This spring the marriage of pubs and writing seems to be popular – there’s clearly something in the air (alongside the hail, sleet, Arctic winds and cannibal football players).
A week ago, we had the inaugural meeting of the Pens in Pubs writing group at the King’s Arms in Easton-in-Gordano.
The wonderful Emma London has already given a detailed and tantalising précis of the activities we got up to, so this blog is stepping back with the wide-angle lens and considering two broader thoughts about the project, like some sort of weird contemplative camera.
The first thought is about pubs.
Here at The Theatre Orchard we’ve already eulogised about pubs as a place of stories and tales: of the unexpected rubbing shoulders with the comfortingly familiar. The group itself was, of course, born on the back of the fantastic production In Cider Story – designed specifically for pub venues.
Perhaps by chance, three other pubs have come to my attention this week, and they’re all something to do with writing and telling stories.
On BBC Radio 4’s Front Row last Friday (listen to the programme here from 20 minutes in) they asked a couple of theatrical bods to talk about the challenge of putting an Irish pub on stage, as they discussed two different productions currently running in London.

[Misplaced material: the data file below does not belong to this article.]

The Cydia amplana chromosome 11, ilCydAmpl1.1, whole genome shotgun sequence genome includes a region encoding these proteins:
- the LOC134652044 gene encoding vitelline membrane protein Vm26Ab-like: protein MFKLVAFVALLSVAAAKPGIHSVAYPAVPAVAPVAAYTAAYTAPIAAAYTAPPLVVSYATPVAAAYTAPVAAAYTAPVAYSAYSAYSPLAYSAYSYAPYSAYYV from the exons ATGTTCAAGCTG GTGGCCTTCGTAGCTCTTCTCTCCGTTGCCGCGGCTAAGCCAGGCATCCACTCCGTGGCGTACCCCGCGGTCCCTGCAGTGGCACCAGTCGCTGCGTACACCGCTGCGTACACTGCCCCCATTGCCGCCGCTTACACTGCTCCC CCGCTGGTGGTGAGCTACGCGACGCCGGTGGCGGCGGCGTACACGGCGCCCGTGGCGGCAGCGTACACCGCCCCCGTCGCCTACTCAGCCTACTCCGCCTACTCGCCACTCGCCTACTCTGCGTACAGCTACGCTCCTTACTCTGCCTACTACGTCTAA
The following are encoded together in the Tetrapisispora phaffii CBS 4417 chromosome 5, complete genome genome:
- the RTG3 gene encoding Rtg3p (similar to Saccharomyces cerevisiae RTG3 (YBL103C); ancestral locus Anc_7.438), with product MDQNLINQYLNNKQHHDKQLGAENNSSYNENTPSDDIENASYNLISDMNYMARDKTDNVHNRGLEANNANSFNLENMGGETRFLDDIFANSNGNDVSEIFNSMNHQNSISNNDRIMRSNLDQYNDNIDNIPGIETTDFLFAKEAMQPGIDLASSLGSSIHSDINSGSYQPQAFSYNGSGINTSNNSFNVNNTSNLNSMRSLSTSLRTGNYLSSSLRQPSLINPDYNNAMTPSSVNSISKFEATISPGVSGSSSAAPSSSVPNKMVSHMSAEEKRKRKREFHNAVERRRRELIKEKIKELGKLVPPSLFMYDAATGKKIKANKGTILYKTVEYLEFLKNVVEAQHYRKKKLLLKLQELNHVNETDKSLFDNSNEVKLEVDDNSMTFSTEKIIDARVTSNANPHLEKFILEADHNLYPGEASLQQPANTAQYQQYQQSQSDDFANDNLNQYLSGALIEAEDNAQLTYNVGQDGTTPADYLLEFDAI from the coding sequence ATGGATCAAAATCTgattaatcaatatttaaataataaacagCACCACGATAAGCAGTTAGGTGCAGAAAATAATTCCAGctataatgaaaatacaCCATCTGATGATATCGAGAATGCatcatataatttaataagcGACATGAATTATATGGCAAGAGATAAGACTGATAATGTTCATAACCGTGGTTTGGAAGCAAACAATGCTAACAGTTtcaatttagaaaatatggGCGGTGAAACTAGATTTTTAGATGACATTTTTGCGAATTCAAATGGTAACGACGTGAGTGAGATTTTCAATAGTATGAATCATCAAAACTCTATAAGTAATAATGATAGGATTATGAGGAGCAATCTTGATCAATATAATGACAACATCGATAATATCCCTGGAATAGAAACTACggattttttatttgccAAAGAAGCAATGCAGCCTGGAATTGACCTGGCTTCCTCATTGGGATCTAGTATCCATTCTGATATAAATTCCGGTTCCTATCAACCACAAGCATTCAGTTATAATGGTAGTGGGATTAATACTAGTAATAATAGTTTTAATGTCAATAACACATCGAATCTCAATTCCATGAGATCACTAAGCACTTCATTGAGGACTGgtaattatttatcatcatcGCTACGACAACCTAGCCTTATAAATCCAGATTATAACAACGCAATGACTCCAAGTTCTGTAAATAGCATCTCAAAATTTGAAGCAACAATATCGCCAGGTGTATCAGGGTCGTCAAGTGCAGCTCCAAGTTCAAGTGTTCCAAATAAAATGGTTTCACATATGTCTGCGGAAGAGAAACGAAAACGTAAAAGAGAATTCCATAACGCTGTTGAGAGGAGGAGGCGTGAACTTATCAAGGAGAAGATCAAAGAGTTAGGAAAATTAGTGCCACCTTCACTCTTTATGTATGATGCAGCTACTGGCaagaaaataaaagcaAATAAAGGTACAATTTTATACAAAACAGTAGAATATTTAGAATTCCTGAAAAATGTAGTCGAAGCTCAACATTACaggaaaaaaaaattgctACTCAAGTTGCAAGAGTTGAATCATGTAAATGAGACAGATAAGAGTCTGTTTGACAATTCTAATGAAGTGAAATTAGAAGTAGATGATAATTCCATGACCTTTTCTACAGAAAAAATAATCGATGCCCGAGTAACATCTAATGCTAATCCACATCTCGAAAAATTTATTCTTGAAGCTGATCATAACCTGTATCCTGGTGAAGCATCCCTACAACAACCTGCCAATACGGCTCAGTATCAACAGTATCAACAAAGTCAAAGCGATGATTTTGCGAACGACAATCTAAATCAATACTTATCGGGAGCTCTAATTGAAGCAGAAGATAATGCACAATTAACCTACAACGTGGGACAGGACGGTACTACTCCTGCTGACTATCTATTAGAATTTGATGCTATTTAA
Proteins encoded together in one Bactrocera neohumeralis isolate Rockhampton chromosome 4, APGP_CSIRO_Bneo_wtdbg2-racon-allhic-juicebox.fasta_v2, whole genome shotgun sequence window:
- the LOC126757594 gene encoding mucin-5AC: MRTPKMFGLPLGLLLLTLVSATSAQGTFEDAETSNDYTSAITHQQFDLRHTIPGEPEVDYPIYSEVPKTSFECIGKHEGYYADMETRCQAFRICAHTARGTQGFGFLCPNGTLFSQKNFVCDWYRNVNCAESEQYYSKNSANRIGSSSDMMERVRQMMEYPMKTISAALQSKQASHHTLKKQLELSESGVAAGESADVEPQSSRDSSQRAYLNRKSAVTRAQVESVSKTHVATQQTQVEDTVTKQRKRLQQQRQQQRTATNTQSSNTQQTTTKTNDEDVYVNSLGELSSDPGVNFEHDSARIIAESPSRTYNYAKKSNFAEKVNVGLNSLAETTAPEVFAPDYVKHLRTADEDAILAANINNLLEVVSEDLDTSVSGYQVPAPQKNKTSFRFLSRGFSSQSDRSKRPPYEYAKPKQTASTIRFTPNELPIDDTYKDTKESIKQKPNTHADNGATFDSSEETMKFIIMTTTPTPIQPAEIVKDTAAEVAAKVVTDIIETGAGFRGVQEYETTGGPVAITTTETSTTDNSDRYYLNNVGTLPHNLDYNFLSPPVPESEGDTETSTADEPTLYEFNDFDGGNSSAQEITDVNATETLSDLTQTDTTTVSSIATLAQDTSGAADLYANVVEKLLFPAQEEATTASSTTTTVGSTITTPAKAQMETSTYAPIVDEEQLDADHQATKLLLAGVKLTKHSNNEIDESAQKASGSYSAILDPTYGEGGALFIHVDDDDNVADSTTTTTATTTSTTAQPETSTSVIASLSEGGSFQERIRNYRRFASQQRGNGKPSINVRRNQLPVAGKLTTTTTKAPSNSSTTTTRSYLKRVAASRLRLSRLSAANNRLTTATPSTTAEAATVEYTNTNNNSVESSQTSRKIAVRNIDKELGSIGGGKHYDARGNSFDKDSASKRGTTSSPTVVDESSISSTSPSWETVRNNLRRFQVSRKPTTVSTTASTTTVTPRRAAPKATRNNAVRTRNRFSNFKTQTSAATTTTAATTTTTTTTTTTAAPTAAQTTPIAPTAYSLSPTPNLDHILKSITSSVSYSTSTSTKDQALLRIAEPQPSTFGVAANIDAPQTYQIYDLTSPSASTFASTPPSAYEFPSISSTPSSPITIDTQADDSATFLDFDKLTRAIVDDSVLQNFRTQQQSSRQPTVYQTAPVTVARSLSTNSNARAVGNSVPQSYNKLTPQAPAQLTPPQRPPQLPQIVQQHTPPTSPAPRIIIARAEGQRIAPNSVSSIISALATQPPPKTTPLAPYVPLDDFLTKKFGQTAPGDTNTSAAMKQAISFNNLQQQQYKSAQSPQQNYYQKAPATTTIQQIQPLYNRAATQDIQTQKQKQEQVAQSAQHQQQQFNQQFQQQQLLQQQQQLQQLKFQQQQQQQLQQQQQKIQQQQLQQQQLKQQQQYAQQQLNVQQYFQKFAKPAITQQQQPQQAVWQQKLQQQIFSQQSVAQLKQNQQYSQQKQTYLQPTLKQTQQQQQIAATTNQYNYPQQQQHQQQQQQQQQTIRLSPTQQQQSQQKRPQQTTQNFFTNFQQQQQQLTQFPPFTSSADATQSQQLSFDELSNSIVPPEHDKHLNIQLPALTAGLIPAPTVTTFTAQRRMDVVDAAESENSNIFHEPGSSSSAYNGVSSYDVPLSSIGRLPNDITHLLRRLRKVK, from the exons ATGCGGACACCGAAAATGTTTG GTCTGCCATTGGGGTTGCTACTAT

The first is playwright Conor McPherson’s 1997 play The Weir at the Donmar Warehouse and the second is Once (and the third is…no let’s not start that). Playwright Enda Walsh and director John Tiffany are responsible for Once, adapting the 2006 Irish musical film of the same name.
Director of The Weir Josie Rourke talked about performances of the show so far, noticing the stories the characters tell (and it is a big storytelling piece – worth a read) and the atmosphere of the pub itself ‘draws in audiences’, commenting that ‘you can literally see people moving forward.’
In Once, at the beginning of the show the audience is invited on stage to share the pub with the performers, playing instruments and getting whipped into a frenzy of music-making.
Declan Bennett, who stars in Once, notes that it’s a play ‘about community, about people finding each other and sharing their love of music’ and the production tries to reflect that, inviting spectators onto a spit-and-sawdust floor already sticky with beer.
What struck me was that both productions promised to create a wholly involving and quite physical effect on their audiences, but in very different ways.
In one we bash about on stage with performers, joining a temporary community of music and noise; in the other, we are drawn in psychologically by the sheer craft of the stories – by carefully-selected words chosen to spin a gripping tale.
In both cases though, the act of listening (and watching) is transformed into a distinctly physical experience.
The final pub environment is that of playwright David Greig and Director Wils Wilson’s The Strange Undoing of Prudencia Hart, which began when both were sent packing by the National Theatre of Scotland up to an old pub in Kelso to research possible material for a new play. The production is currently touring internationally to pubs (and other spaces) inviting audiences (as the Royal Court describes it) ‘to indulge in an evening of supernatural storytelling, music and theatre inspired by the Border Ballads, Robert Burns and the poems of Robert Service’.